This F1 teammate battle takes an unexpected turn

An Alfa Romeo Formula 1 driver is a 33-year veteran with 10 Grand Prix victories.

The other is a sophomore with just six career points and someone who – as much as he has made a good impression in his rookie F1 season – can hardly be seen in the context of a junior resume more humble than that of many is his peers.

In this context, a cursory glance at the results of the Bahrain Grand Prix would not have caused shocks. Eight places apart, Valtteri Bottas the only points scorer. Zhou Guanyu’s target position was admittedly artificially lowered when Alfa Romeo pitted him late to deny Alpine the fastest lap point – but even before that he was half a minute behind Bottas.

But if that was a picture of the F1 opener, it wasn’t the full picture. And Saturday’s qualifying for the Saudi Arabian Grand Prix in Jeddah brought the point further home. Something interesting is happening here.

“Actually, I think he was two tenths faster than me. And I felt [at the] End of my lap I couldn’t find it,” Bottas said in Jeddah on Saturday when asked by The Race about the single lap trend compared to his teammate.

2023 Saudi Arabian Grand Prix Thursday

“Well, he’s really in, or there’s a difference, I don’t know,” he added, chuckling.

“I really felt like I was making the best of it.

“He was super-consistent in every session. Definitely a step further than last year.”

No, Zhou didn’t get into Q3 – both he and Bottas retired in the second segment – but he beat his teammate by 0.207s, which team representative Alessandro Alunni Bravi described as “an excellent job in the cockpit”. And it didn’t come out of the blue – it came.

Bottas vs. Zhou, 2023 best round comparisons

Bahrain GP

FP1 – Zhou 0.114s ahead
FP2 – Zhou 0.223s ahead
FP3 – Zhou 0.449s ahead
Q1 – Bottas 0.111s ahead
Q2 – Botta’s 0.030s ahead

Saudi GP

FP1 – Bottas 0.016s ahead
FP2 – Zhou 0.215s ahead
FP3 – Zhou 0.400s ahead
Q1 – Zhou 0.275s ahead
Q2 – Zhou 0.207s ahead

“The feeling isn’t that bad. Only the stopwatch doesn’t show a nice lap time,” said Bottas after qualifying in Jeddah.

That – the fact that he doesn’t feel particularly comfortable in the car, although Zhou compares this well – is a great credit to the Chinese driver.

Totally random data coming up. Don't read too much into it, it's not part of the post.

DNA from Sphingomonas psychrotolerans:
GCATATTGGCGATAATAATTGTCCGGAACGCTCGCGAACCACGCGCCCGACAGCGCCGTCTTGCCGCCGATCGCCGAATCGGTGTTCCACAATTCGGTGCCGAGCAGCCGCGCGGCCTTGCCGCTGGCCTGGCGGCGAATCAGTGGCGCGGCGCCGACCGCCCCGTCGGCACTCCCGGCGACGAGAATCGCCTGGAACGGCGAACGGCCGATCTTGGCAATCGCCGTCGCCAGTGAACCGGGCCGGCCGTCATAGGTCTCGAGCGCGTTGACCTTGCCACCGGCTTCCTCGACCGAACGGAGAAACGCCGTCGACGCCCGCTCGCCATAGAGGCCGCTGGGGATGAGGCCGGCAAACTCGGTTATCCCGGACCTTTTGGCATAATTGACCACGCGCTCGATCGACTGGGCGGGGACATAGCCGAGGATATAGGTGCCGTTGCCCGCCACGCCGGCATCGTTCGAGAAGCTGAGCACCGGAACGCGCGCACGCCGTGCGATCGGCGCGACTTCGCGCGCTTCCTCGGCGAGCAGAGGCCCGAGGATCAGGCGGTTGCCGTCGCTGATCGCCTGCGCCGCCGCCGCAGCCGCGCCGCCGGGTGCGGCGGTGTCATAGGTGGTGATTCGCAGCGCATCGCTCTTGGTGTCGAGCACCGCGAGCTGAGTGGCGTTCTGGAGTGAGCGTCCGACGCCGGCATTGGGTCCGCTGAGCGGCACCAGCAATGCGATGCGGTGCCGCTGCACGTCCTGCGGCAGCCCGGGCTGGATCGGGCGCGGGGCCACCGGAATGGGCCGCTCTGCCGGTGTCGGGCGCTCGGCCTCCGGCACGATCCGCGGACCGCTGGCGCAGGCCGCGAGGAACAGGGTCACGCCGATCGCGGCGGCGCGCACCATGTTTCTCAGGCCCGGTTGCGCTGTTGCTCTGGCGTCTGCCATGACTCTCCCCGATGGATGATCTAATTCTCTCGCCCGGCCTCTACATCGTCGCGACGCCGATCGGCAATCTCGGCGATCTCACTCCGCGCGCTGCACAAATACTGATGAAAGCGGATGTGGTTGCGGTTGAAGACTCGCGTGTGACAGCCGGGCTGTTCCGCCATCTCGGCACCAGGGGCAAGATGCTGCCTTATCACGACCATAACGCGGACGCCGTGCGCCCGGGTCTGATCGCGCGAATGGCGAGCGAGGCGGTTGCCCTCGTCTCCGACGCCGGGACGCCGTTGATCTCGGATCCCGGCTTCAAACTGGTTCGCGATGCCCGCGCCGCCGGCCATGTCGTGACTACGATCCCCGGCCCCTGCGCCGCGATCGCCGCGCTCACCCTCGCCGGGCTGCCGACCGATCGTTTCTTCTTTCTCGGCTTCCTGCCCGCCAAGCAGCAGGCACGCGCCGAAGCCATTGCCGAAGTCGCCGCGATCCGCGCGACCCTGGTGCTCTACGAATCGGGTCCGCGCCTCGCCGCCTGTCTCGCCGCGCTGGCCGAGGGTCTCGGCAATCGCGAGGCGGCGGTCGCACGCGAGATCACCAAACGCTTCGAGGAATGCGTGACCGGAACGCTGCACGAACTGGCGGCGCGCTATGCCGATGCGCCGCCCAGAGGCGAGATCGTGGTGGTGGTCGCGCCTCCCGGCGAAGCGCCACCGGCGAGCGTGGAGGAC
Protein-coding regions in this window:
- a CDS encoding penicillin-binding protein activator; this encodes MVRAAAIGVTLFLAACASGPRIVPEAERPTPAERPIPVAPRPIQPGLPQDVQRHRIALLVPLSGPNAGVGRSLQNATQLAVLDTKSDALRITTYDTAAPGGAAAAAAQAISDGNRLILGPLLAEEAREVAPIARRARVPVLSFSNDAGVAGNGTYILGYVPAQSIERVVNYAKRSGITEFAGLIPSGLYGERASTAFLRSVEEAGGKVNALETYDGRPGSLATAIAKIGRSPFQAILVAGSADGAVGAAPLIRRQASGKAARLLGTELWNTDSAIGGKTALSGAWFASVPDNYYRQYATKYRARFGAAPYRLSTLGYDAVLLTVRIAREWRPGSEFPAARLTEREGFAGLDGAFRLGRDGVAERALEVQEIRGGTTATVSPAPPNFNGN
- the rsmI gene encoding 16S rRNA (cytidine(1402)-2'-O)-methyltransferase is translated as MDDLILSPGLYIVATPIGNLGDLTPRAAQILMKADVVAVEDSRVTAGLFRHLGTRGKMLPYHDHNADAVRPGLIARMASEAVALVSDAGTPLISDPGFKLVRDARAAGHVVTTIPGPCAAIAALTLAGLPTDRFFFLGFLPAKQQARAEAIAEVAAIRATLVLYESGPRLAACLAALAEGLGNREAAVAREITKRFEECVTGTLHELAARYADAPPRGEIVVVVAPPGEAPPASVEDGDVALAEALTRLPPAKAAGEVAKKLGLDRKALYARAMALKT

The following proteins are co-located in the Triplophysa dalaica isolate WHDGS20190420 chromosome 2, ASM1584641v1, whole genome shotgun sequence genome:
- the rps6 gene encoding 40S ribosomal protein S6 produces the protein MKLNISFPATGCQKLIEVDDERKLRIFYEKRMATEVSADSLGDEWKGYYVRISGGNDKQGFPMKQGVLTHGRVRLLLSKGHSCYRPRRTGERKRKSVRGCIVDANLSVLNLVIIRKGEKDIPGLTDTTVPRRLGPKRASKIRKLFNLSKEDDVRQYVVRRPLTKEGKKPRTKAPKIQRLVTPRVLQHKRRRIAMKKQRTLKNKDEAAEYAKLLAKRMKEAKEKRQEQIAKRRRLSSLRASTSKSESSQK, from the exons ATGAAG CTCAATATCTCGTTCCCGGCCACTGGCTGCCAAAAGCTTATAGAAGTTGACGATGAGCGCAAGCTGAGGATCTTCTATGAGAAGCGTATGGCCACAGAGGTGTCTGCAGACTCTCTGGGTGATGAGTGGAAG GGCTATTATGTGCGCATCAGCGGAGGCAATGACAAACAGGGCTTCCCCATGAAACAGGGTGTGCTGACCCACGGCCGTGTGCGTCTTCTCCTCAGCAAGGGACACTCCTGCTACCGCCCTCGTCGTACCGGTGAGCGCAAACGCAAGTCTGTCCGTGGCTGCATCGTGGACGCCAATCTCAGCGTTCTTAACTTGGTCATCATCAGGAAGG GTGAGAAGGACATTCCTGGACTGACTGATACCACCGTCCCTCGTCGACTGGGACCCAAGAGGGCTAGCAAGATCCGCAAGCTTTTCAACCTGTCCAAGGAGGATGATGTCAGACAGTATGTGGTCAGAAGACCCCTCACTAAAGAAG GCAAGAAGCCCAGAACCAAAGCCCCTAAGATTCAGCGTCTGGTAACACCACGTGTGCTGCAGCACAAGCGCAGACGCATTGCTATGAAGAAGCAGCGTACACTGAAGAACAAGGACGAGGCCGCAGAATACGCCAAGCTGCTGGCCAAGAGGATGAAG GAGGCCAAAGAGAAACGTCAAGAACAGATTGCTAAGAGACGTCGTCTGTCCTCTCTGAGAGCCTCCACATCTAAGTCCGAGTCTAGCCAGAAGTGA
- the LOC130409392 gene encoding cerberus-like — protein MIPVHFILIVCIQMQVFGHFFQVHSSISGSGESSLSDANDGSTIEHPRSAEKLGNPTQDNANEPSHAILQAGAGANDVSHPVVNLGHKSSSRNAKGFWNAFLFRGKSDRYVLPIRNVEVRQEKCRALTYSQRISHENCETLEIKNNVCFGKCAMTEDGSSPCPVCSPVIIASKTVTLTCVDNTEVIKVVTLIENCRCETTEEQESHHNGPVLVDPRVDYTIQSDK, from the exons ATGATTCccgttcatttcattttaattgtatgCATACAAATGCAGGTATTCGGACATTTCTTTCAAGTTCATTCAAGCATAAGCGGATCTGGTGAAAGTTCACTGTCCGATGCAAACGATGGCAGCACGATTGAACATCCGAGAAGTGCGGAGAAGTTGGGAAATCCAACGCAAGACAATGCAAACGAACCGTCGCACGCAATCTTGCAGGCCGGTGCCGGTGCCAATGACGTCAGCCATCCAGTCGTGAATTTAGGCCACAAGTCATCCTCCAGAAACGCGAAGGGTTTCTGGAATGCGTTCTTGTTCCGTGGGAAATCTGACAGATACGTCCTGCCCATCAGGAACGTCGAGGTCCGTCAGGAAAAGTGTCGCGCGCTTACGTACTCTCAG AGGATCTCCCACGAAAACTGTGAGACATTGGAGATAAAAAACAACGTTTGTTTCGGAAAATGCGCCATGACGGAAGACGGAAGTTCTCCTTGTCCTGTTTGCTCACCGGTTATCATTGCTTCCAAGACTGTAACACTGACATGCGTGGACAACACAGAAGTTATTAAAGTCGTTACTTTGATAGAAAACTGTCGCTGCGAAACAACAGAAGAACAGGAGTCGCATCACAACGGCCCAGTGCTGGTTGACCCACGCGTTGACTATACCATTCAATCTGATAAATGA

Granted, Zhou’s junior resume suggests he’s a pretty good qualifier. Three poles in European F3 and one pole in each of his Formula Two seasons, the latter coupled with a generally credible single lap record in F1’s main feeder series.

But Bottas has 20 F1 poles. He was a real challenger to one of the greatest F1 drivers of all time on Saturdays – let alone Sundays – during his five years as a teammate. “He’s very good, especially over one lap,” described Zhou Bottas earlier this month.

And indeed, Bottas treated Zhou in qualifying in early 2022. But – as Alfa Romeo lost competitiveness against its rivals – that gap closed and Zhou ended the season with back-to-back qualifying defeats to Bottas in Brazil and Abu Dhabi.

And if two weekends fail to produce a conclusive trend, the sample size is clearly larger and growing, even as Bottas clinched a very narrow win in Bahrain – which, notably, was aided by a lock-up from Zhou put him “two-tenths compared to the.” Preliminary round” cost. He even considered Q3 an outsider bet, while for Bottas the phrase was “definitely out of reach”.

Saudi Arabian Grand Prix 2023 Saturday

“It’s a good starting yardstick for the start of the season,” Zhou said upon arriving in Jeddah. “Last year I was maybe more than six tenths [off].

“It definitely gives me confidence, it also shows progress, the feeling you get when you push the pace on a lap. It was a good starting point, but I probably expected a bit more.”

The “something more” came this Saturday. And Zhou’s goal of “always fighting closely” with his team-mate is clearly achieved in qualifying. In fact, the evidence from preseason – it whispers – speaks in his favour.

Points will be awarded on Sunday and Bottas can be expected to remain the more effective Alfa Romeo points-scorer well into the season even if the one-lap trend continues.

But that kind of movement is usually predictive when it comes to a junior/experienced F1 lineup. First you see the swing in action. Then – with an offset because it’s experience that helps bring together the best lap times – it shows up in qualifying. And while it’s not a guarantee, there’s a good chance it will then translate into the Grand Prix itself.

Maybe Bottas will make more of his starting position than Zhou in the race. Even if he does, Alfa Romeo’s second division side don’t have to look far to find a huge positive result.


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